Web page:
Last year I was talking to this doctor while I was still in nursing school and contemplating working in the MICU.
“Those patients are sick as snot,” she said.
I love that expression. It really paints a picture. I’m here to tell you, though, that it’s not entirely true.
There is one night nurse in particular that subscribes to that belief. She’s a traveler with many years of experience. She?s the one who I referred to earlier that always sprinkles her report with comments like, “This patient is really sick. The resident/intern is just chasing her tail. I don’t know what these doctors are trying to do, but they better do something.”
Now. The first time this happened, I was fresh out of orientation. I listened with my eyes and ears wide open. When she was finished these were my thoughts:
I’m about to take care of a really sick patient (crap).
The doctors don’t know what they’re doing (double crap!!!).
I don’t know what I’m doing (TRIPLE CRAP!!!).
Her overall attitude from the previous night had now set the tone for my day. So I tried to remain calm, get myself organized. One advantage that the day nurse has over the night nurse is this: We participate in AM rounds. This means that we give a nursing report to the team of docs (usually an attending, fellow, resident, intern and sometimes a pharmacist.) We listen to their plan of treatment, and the rationales behind everything. A list of daily goals for the patient is produced. It’s all very collegial and informative and it puts everyone on the same page of music.
So I begin a three day stretch with this patient, and I know what the plan is.
I am not seeing this patient in the same way as the night nurse. Yes, she is very sick. Isn’t everyone ‘very sick’ in the MICU? She is a lung transplant patient. That’s all you need to know to understand how sick she is. Lung transplants are some of the most complicated patients you can care for in the MICU. Two medications make them this way: Tacrolimus and Prednisone. One is an immunosuppressant. So it causes the patient to be immunocompromised. Fill in the blanks for what can go wrong there. The other is a corticosteroid. They can cause hyperglycemia, osteoporosis, and bleeding just to name a few of the lovely side effects. Then there’s the kidney failure associated with tacrolimus, and the ICU psychosis that always seems to hit lung transplant patients the hardest.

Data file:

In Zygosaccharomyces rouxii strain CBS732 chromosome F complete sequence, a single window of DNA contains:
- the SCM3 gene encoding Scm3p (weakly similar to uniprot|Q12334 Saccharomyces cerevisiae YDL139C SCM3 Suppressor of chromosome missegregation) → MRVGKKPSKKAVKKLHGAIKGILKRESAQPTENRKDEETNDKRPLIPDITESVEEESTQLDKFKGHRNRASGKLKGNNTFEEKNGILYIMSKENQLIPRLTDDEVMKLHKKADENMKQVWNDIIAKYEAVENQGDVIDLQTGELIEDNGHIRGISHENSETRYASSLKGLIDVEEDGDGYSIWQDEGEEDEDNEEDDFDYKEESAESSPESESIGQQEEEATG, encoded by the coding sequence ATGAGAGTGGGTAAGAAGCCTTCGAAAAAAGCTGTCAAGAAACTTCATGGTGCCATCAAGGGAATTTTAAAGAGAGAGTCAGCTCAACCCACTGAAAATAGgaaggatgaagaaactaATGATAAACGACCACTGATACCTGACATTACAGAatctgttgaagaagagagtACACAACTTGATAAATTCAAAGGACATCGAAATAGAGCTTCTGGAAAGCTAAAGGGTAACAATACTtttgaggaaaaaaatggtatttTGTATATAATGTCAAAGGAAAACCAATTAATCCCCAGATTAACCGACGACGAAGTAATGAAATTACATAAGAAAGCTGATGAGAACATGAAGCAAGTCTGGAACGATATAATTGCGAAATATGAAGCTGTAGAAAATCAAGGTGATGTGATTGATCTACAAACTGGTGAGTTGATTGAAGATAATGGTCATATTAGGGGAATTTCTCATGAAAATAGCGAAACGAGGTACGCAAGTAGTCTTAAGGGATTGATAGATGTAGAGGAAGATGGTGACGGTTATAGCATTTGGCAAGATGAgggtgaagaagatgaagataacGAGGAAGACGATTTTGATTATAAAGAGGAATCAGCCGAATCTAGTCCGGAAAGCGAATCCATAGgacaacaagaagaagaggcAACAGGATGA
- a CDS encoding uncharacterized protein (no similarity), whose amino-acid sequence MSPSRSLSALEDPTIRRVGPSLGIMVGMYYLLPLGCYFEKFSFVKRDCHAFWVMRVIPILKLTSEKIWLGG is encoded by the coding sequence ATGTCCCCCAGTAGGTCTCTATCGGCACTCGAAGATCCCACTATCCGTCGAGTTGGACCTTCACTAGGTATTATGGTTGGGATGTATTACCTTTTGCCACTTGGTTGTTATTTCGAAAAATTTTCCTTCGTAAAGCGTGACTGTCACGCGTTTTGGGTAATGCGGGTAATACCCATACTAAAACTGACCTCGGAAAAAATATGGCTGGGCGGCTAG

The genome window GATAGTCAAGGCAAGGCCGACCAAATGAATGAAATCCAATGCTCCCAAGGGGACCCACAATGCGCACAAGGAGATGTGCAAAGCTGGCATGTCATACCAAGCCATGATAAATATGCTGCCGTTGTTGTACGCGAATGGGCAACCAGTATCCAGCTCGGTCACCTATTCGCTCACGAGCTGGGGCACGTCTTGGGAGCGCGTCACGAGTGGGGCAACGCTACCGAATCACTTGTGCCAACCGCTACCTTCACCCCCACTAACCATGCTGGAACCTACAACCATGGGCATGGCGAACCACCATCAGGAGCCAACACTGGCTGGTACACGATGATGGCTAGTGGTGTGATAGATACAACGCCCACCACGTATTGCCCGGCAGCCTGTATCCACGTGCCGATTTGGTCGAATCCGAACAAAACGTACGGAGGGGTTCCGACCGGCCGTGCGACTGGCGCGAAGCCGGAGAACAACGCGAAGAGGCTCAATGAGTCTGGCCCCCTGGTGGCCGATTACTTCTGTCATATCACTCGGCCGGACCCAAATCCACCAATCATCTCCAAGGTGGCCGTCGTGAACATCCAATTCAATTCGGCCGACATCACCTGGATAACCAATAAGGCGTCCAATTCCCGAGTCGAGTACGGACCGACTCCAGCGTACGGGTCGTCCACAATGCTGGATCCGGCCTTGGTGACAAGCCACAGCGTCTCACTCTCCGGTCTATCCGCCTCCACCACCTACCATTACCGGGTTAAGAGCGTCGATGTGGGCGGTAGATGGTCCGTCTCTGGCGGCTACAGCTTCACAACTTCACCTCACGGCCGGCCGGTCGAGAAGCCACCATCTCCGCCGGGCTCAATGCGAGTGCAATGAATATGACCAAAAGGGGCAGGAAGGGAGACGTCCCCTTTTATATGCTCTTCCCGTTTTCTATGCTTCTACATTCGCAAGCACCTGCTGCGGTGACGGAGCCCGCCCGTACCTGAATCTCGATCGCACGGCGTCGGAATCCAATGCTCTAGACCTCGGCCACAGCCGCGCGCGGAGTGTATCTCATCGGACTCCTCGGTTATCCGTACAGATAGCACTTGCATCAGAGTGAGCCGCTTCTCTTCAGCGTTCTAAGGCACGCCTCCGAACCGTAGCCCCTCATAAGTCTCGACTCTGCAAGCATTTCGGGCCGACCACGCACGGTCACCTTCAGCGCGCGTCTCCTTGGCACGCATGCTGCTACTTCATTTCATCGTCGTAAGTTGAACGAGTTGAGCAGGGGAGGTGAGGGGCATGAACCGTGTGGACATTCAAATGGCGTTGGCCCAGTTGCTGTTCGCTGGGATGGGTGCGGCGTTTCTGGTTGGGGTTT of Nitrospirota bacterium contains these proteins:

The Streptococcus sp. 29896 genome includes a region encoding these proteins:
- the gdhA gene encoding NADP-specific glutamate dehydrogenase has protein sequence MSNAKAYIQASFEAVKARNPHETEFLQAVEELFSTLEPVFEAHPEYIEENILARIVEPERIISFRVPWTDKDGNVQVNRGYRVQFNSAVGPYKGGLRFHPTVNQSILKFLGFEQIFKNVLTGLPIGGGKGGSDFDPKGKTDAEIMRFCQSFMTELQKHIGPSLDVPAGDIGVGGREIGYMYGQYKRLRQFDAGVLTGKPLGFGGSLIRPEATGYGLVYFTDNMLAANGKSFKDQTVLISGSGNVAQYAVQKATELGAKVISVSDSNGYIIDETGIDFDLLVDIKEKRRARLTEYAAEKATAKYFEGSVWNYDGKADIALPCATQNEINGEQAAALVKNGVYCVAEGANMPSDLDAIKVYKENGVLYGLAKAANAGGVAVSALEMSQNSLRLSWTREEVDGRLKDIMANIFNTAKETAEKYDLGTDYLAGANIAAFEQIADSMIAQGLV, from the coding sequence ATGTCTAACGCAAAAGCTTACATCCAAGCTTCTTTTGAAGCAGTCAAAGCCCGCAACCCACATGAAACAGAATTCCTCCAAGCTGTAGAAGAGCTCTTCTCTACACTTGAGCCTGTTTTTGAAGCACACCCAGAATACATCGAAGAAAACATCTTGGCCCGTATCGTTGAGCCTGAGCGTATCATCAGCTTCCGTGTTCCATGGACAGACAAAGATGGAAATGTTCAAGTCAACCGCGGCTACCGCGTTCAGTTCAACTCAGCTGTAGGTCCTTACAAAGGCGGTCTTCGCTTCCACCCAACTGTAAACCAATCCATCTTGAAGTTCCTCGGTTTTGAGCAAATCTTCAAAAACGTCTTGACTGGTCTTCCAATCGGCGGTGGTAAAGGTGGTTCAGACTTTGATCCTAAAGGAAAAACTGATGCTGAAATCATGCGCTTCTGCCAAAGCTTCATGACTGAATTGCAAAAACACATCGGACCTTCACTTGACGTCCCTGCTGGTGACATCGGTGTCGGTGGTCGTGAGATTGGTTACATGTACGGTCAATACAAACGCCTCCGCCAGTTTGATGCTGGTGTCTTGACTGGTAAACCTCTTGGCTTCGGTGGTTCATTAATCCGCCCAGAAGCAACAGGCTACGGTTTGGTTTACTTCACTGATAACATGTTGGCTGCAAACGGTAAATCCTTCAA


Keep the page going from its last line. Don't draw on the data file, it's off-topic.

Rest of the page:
At any rate, when you spend three 12 hour days with a patient you are bound to see some changes. I actually saw her improve, at least enough to wake up and interact with her family members.
But now a seed has been planted in my brain. Is this nighttime nurse perhaps somewhat of an alarmist? Do I dare even think that way about someone who has twenty years experience over me? Am I perhaps not enough of an alarmist because I am not freaking out about how sick this patient is? Just some thoughts I had at that particular time.
Fast forward to 4 months later: I am getting report from the same night nurse on a different patient. This time the patient has (I’ll just name the top three diagnoses) chronic pancreatitis, myasthenia gravis, and respiratory failure (which is the main reason she’s in the MICU). But the report sounds identical to the lung transplant patient: “These residents don’t know what they are doing, this woman is so sick! This situation is dangerous!”